Dr. Schneider took the papers and began to read them. He laughed briefly as he recognized the awkwardness of being forced to analyze them on-the-spot in front of us. Generally he accomplishes this on Sundays and then meets with his patients on Mondays armed with fore-knowledge and a well-devised plan. Fortunately, he’s comfortable with us and we are comfortable with him, so no one minded the breach of etiquette. He began to read, but after a few moments he stopped and flipped back to the front page to make sure these were actually Lori’s scans and not someone else’s. Once he confirmed they were in fact Lori’s, he had good news.
Direct quotes from the radiologist report:
– Moderate decreased uptake in the metastatic disease
– CT of the chest, small nodule on the left lower lobe on the previous study appears smaller and less apparent. The lungs are otherwise unchanged.
– Multiple ill-defined lesions throughout the liver on the previous study are much less apparent on the current study.
– The mixed osteolitic and osteoblastic bone lesions are not substantially different.
So is this good news? Overall, yes! Bottom line is that she is improving in the most important areas of her body. As a result, she can continue with Eribulin as it appears to be working very well! Now we have this pesky problem/mystery of the increased pain. Dr S. thinks that the lump in her right breast is quite possibly a new cancer that has formed. He also wants Lori to have a brain scan accomplished to see if anything is there which could be causing the sudden increase in pain.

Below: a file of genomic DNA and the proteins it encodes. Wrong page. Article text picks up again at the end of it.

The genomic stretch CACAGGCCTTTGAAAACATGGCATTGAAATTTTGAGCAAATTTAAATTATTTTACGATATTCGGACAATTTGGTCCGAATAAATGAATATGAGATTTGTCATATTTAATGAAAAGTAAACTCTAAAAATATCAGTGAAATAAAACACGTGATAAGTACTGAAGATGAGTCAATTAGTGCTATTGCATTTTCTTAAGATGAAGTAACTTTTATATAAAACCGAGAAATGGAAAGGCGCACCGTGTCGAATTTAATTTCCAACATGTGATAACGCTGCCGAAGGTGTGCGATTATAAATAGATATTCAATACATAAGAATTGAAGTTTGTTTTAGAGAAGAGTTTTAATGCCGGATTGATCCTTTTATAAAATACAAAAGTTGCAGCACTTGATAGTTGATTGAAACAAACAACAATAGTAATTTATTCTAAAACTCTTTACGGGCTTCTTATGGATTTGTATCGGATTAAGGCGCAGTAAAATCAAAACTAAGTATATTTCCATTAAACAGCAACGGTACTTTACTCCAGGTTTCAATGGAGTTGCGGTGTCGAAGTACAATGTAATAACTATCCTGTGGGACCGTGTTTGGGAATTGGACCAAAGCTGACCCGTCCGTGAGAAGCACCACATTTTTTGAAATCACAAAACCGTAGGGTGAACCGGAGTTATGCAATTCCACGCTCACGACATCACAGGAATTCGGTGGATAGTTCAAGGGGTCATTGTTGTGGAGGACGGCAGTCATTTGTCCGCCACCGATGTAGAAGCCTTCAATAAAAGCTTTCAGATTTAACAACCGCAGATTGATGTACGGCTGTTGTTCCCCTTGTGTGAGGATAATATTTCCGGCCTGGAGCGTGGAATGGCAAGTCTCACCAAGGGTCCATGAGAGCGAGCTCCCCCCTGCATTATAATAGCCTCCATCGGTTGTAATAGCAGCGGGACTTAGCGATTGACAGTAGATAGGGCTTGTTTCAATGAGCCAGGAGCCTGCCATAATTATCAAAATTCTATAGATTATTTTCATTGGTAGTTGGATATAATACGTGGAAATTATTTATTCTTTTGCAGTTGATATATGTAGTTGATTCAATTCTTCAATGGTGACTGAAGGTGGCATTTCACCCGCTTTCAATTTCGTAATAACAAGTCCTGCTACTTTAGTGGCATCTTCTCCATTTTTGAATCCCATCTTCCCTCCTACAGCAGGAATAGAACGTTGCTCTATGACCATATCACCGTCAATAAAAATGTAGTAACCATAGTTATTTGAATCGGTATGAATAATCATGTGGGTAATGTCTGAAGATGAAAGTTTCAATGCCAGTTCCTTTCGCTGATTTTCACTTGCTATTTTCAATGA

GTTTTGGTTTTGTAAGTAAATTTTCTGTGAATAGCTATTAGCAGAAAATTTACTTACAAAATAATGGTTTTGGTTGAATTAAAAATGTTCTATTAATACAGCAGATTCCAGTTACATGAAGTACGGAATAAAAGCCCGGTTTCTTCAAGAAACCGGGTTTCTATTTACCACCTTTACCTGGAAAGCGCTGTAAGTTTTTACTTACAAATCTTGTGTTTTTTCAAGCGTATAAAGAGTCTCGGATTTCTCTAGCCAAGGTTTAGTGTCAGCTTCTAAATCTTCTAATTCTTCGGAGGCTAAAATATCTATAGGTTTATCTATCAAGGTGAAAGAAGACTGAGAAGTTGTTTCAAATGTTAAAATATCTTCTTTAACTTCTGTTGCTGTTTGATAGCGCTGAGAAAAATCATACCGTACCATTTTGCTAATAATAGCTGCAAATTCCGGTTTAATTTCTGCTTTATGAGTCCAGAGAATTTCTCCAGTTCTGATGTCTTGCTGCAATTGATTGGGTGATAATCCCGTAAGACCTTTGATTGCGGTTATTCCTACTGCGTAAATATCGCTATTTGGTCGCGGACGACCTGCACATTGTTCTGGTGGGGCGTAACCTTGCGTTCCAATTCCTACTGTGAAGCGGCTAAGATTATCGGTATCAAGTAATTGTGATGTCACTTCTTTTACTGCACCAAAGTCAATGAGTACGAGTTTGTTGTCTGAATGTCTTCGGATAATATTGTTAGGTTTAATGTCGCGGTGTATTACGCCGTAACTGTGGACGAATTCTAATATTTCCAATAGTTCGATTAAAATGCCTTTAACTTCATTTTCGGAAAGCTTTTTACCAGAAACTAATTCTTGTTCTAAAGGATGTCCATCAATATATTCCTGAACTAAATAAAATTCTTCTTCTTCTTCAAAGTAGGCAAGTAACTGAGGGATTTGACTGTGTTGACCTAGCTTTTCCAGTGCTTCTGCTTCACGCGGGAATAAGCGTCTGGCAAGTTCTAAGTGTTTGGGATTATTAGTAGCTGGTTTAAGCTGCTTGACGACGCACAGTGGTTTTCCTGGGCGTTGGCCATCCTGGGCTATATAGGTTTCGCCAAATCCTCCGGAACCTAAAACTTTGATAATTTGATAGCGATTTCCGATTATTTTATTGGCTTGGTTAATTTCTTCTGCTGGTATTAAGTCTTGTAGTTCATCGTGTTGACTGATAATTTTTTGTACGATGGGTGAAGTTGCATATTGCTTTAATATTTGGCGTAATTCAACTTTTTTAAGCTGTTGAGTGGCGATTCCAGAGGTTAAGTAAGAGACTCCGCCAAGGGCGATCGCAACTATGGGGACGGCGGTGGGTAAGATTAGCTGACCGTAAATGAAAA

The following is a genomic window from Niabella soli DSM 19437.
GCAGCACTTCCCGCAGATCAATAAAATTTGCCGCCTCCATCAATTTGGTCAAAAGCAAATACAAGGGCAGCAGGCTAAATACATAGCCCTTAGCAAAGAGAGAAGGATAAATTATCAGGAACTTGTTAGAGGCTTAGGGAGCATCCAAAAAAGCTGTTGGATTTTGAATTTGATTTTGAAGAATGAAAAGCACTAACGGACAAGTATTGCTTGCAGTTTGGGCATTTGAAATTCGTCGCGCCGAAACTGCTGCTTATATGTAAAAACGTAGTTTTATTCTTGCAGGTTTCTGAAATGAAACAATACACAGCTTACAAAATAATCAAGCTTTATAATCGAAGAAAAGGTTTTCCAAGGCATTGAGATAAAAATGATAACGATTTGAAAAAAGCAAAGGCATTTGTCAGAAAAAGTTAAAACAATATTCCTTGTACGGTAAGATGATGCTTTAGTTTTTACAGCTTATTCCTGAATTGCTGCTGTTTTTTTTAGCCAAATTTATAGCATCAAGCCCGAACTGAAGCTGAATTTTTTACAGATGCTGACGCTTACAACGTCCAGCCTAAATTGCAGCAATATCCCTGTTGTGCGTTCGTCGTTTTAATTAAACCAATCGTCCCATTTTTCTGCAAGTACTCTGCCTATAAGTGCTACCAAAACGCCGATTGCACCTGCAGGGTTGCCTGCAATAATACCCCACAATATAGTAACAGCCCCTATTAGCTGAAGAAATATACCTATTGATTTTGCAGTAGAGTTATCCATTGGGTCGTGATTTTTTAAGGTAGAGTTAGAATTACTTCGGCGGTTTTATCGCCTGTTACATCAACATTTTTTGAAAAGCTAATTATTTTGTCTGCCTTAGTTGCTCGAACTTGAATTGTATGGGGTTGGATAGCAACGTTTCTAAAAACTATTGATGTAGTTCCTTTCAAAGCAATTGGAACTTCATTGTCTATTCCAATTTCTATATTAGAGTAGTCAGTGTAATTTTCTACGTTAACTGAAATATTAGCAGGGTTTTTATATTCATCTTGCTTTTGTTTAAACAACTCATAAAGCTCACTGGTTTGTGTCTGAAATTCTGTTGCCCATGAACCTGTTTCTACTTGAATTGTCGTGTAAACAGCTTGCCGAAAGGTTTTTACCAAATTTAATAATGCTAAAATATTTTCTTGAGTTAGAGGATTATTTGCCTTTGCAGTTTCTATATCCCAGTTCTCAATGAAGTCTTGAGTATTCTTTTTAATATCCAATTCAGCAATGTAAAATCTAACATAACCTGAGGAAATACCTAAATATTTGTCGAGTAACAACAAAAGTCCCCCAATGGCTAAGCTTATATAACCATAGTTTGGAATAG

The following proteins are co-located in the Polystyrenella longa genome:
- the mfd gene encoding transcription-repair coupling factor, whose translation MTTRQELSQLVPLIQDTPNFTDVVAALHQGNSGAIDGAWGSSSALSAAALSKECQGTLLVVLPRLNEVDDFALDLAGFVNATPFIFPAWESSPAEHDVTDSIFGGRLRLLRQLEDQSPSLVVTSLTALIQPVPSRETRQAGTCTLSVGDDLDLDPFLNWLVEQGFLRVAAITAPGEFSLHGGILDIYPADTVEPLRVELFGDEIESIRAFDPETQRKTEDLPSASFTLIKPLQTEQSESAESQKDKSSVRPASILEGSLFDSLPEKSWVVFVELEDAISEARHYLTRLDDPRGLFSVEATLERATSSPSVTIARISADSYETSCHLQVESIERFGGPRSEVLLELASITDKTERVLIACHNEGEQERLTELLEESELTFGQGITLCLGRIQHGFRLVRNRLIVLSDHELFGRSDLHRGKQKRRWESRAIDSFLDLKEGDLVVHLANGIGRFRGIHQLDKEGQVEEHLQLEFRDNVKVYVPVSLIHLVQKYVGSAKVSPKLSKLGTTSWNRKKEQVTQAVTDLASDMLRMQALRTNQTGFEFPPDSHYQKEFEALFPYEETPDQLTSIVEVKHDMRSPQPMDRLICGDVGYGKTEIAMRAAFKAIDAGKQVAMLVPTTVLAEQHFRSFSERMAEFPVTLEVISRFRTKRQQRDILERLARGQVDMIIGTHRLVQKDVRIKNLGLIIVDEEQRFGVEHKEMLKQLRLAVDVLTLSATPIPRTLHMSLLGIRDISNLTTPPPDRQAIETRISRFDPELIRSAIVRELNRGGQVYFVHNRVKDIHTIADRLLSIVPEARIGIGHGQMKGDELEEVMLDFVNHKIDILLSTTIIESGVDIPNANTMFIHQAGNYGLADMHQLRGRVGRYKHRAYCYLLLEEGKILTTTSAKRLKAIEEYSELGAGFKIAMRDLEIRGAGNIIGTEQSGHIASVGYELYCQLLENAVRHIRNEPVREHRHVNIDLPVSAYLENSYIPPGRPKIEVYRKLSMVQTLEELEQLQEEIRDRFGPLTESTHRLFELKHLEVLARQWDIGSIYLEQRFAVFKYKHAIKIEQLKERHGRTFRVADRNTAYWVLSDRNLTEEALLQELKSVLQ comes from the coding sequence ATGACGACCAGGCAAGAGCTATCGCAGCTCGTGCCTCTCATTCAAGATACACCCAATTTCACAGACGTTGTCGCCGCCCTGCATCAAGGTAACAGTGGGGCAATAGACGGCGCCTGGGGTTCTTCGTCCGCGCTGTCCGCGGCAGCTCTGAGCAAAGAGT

If the new tumor is a new cancer, it may be a different type (remember the HER2 and ER types?). That would explain why the scans showed decreased metastatic activity in the areas known to be affected by the Triple Negative cells while the new cancer could still be thriving despite the chemo. If the new cancer is a different type, it would not have responded to the Eribulin chemo which targets the Triple Negative type cells. So Lori had a biopsy done of the right breast tumor, and if it’s a new and unique cancer, Dr S will tailor the treatment to suppress that type as well. If it’s HER2 or ER, it will be easy to target. Breast cancer treatment has come a long way in fighting those types.